Being A Beast (Review)

Doctor Charles Foster has written a very peculiar book about animals.  It’s not another one of those touchy-feely, idealized bedtime story type of books. Foster’s account goes far beyond the anthropomorphized characters of popular culture.  The book Being a Beast: Adventures Across the Species Divide is a really wild, graphic account of the author’s attempts to live as five different creatures.

This book presents Foster’s efforts to duplicate the ways that five animals act and feel in the natural world–a badger, an otter, a fox, a red deer, and a swift. While he tries not to  engage in the trap of anthropomorphism, Foster also works to go beyond purely scientific jargon.  He physically enters the particular ecosystems of each animal.

This sensory immersion into the world of wild animals of Great Britain shocked me more than a few ways in the chapter about the badger.  Foster enters the wilds of the Black Mountains in Wales for this metamorphosis.  The most troubling part of this adventure, for me, is that his eight-year-old son, Tom, came along to share in the experience.  Father and son became the nocternal creatures that rely heavily on the sense of smell instead of sight.  They burrow through the ground and dig out a sett on one of the hills.

In the case of badgers, Foster not only evaluates his experience in the badger world, but also compares his observations about Tom’s ability to adapt and live in that environment. This chapter was as much about the creatures as it was about the reconnection to the environment.  The reader gains a more intimate knowledge of the interconnectedness of beast and place. There are also reflections about human interaction/intrusion on the place.

Even though I suspected Foster might describe the dietary requirements of badgers, I wasn’t quite ready for his detailed description of eating an earthworm.  Yes, Foster’s integration into the wild, went as far as experiencing the mouth feel and flavor of a worm. I’m glad I wasn’t drinking anything or snacking while reading that passage.beingabeast-03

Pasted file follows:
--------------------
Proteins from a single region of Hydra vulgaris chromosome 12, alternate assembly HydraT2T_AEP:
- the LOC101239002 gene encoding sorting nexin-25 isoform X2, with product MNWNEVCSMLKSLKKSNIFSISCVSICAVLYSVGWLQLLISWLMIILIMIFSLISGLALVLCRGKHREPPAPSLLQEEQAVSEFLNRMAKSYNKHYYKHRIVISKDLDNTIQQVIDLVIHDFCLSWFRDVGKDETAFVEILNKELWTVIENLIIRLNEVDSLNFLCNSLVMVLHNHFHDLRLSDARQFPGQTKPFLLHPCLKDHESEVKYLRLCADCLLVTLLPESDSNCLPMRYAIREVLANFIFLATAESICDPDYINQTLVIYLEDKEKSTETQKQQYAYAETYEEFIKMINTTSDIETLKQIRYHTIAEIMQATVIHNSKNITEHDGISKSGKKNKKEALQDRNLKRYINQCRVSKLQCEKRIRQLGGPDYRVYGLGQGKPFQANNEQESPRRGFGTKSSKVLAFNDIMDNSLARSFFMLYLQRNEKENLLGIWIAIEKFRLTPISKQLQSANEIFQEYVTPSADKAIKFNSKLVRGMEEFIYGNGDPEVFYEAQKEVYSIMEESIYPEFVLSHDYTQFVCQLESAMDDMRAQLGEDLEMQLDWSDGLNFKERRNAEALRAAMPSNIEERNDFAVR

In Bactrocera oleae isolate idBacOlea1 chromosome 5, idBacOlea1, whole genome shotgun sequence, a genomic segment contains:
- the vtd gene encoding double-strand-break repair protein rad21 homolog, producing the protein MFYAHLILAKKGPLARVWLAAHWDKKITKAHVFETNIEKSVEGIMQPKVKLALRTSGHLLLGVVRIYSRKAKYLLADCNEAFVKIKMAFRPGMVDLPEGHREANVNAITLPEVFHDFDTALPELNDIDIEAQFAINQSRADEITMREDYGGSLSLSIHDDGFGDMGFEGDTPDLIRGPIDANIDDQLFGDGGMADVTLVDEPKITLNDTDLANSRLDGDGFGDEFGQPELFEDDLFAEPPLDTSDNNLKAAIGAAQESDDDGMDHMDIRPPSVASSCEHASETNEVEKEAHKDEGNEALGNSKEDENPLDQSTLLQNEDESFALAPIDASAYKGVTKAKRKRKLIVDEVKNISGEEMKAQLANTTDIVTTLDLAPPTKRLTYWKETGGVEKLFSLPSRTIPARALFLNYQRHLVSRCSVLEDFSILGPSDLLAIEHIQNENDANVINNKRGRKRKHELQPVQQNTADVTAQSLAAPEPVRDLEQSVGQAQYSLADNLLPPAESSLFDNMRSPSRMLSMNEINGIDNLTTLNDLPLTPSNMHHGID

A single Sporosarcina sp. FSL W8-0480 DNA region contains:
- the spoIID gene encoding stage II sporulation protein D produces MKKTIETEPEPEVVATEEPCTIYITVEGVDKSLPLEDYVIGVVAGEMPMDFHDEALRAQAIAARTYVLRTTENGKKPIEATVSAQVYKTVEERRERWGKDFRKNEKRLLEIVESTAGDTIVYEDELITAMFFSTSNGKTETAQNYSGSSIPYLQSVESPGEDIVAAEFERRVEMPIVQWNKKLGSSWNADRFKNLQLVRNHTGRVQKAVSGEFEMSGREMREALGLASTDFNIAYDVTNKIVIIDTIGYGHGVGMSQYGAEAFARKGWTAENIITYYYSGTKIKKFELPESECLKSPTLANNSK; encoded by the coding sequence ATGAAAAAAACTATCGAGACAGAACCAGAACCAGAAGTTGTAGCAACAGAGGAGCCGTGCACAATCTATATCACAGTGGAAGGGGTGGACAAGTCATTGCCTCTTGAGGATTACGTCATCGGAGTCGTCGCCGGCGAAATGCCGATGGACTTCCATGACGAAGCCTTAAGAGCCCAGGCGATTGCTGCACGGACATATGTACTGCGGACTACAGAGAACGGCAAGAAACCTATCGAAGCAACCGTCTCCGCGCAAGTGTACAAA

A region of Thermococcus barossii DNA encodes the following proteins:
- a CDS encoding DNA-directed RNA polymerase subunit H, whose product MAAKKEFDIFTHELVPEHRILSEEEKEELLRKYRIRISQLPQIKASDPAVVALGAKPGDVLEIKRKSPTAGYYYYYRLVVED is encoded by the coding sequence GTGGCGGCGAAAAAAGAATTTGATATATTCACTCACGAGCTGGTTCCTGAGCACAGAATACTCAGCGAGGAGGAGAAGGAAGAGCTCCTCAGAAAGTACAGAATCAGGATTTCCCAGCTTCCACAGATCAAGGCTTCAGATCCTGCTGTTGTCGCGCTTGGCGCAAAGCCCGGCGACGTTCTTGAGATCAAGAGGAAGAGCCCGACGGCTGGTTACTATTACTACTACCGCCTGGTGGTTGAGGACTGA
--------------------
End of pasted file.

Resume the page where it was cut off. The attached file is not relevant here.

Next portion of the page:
The chapter about the badger, as well as those of the other animals, means much more than grossing out the reader. There is a deeper philosophical attempt at understanding the wild.  The account is an attempt to cross the species barrier between man and animal. It is much more than an idealized screed about how we should feel sympathy for the animal kingdom. This is real nitty-gritty stuff with plenty of bodily functions being descriibed.

If you’ve ever wondered what it is really like to be a wild animal, Being a Beast gives you the opportunity to vicariously experience that mindset through a human mind.  Because the subject matter is wild animals, the writing style is anything but tame. Very little is left to the imagination.

Behind these animalistic adventures is the author, himself.  What is his background and what might be his motivation to write such a book as this?  He has a varied scholastic background as a Fellow of Green Templeton College at the University of Oxford with a doctorate in medical law and ethics from Cambridge University. He is experienced as a veterinarian. Foster has written previously about law, philosophy, travel, and spiritual matters. He has a personal interest in acupuncture.beingabeast-02foster

Early in the book, the reader discovers Foster’s almost morbid childhood interest in animal remains, particularly blackbirds.  That obsession branched into his childhood practice of taxidermy.  Foster confesses that his past included game hunting expeditions from Britain to Africa. There are hints of his eccentric household that includes a patient wife and their six children.

In the end, Foster admits that the book has turned out to be less of an objective study of wild animals and more of a memoir about his personal “re-wilding”. We find an example of this when he admits that he feels more anthropomorphic about foxes than other animals.

All things considered, I recommend this book to anybody with an interest in animals, the environment, philosophy, or psychology.

{Being a Beast: Adventures Across the Species Divide by Charles Foster; 256 pages; published June 21, 2016 by Metropolitan Books; ISBN: 978-1-62779-633-0 }

J 7-1-01The Blue Jay of Happiness quotes Charles Foster. “It’s not true that extremity shows us our true colors. Those are seen in times of plenty. What matters–what makes us–is how we handle wealth.”

About swabby429

An eclectic guy who likes to observe the world around him and comment about those observations.
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